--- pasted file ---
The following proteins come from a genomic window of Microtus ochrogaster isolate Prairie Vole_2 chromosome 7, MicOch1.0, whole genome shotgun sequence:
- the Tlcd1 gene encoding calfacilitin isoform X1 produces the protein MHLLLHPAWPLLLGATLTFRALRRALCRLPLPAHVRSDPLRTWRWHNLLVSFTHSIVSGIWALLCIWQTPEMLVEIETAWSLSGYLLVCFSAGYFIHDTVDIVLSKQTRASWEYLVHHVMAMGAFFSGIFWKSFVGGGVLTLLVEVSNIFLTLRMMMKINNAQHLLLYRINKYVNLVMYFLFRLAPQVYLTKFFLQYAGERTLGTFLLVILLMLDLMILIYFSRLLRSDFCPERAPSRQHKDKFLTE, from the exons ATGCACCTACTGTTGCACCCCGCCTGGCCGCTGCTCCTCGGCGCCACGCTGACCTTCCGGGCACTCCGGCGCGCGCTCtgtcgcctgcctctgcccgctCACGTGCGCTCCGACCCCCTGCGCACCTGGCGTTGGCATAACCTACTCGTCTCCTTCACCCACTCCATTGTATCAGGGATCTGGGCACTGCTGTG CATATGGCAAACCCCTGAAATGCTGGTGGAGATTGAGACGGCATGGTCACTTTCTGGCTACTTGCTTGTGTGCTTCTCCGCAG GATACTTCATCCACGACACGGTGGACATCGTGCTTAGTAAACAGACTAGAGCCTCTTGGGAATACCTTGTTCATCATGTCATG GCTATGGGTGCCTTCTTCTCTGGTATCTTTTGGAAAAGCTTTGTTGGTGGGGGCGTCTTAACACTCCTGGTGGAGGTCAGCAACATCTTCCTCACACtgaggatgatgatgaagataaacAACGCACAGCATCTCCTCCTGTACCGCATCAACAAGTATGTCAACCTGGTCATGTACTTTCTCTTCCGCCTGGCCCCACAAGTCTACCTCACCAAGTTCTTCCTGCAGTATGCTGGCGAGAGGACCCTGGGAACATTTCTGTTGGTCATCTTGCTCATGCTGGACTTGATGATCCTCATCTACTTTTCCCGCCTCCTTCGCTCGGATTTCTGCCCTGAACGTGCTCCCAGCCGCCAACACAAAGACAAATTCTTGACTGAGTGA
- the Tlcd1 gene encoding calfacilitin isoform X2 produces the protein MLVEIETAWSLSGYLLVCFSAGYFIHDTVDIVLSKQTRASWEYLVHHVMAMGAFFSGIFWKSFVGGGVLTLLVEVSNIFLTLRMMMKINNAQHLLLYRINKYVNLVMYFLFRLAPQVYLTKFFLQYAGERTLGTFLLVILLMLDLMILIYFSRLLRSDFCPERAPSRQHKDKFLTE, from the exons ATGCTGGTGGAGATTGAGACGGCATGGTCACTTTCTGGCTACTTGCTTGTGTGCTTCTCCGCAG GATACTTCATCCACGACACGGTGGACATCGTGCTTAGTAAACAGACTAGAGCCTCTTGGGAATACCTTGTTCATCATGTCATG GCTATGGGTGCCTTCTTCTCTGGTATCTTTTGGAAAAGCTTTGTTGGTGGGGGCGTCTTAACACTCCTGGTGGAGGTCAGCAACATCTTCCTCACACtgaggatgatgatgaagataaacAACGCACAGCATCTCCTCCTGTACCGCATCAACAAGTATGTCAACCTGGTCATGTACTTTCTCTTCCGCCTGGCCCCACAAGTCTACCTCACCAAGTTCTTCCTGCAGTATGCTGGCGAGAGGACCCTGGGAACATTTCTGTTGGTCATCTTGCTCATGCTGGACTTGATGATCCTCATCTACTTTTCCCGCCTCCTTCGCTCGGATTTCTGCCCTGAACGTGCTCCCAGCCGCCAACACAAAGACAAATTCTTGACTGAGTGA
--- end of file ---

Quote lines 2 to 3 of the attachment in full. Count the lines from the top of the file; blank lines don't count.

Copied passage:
- the Tlcd1 gene encoding calfacilitin isoform X1 produces the protein MHLLLHPAWPLLLGATLTFRALRRALCRLPLPAHVRSDPLRTWRWHNLLVSFTHSIVSGIWALLCIWQTPEMLVEIETAWSLSGYLLVCFSAGYFIHDTVDIVLSKQTRASWEYLVHHVMAMGAFFSGIFWKSFVGGGVLTLLVEVSNIFLTLRMMMKINNAQHLLLYRINKYVNLVMYFLFRLAPQVYLTKFFLQYAGERTLGTFLLVILLMLDLMILIYFSRLLRSDFCPERAPSRQHKDKFLTE, from the exons ATGCACCTACTGTTGCACCCCGCCTGGCCGCTGCTCCTCGGCGCCACGCTGACCTTCCGGGCACTCCGGCGCGCGCTCtgtcgcctgcctctgcccgctCACGTGCGCTCCGACCCCCTGCGCACCTGGCGTTGGCATAACCTACTCGTCTCCTTCACCCACTCCATTGTATCAGGGATCTGGGCACTGCTGTG CATATGGCAAACCCCTGAAATGCTGGTGGAGATTGAGACGGCATGGTCACTTTCTGGCTACTTGCTTGTGTGCTTCTCCGCAG GATACTTCATCCACGACACGGTGGACATCGTGCTTAGTAAACAGACTAGAGCCTCTTGGGAATACCTTGTTCATCATGTCATG GCTATGGGTGCCTTCTTCTCTGGTATCTTTTGGAAAAGCTTTGTTGGTGGGGGCGTCTTAACACTCCTGGTGGAGGTCAGCAACATCTTCCTCACACtgaggatgatgatgaagataaacAACGCACAGCATCTCCTCCTGTACCGCATCAACAAGTATGTCAACCTGGTCATGTACTTTCTCTTCCGCCTGGCCCCACAAGTCTACCTCACCAAGTTCTTCCTGCAGTATGCTGGCGAGAGGACCCTGGGAACATTTCTGTTGGTCATCTTGCTCATGCTGGACTTGATGATCCTCATCTACTTTTCCCGCCTCCTTCGCTCGGATTTCTGCCCTGAACGTGCTCCCAGCCGCCAACACAAAGACAAATTCTTGACTGAGTGA
- the Tlcd1 gene encoding calfacilitin isoform X2 produces the protein MLVEIETAWSLSGYLLVCFSAGYFIHDTVDIVLSKQTRASWEYLVHHVMAMGAFFSGIFWKSFVGGGVLTLLVEVSNIFLTLRMMMKINNAQHLLLYRINKYVNLVMYFLFRLAPQVYLTKFFLQYAGERTLGTFLLVILLMLDLMILIYFSRLLRSDFCPERAPSRQHKDKFLTE, from the exons ATGCTGGTGGAGATTGAGACGGCATGGTCACTTTCTGGCTACTTGCTTGTGTGCTTCTCCGCAG GATACTTCATCCACGACACGGTGGACATCGTGCTTAGTAAACAGACTAGAGCCTCTTGGGAATACCTTGTTCATCATGTCATG GCTATGGGTGCCTTCTTCTCTGGTATCTTTTGGAAAAGCTTTGTTGGTGGGGGCGTCTTAACACTCCTGGTGGAGGTCAGCAACATCTTCCTCACACtgaggatgatgatgaagataaacAACGCACAGCATCTCCTCCTGTACCGCATCAACAAGTATGTCAACCTGGTCATGTACTTTCTCTTCCGCCTGGCCCCACAAGTCTACCTCACCAAGTTCTTCCTGCAGTATGCTGGCGAGAGGACCCTGGGAACATTTCTGTTGGTCATCTTGCTCATGCTGGACTTGATGATCCTCATCTACTTTTCCCGCCTCCTTCGCTCGGATTTCTGCCCTGAACGTGCTCCCAGCCGCCAACACAAAGACAAATTCTTGACTGAGTGA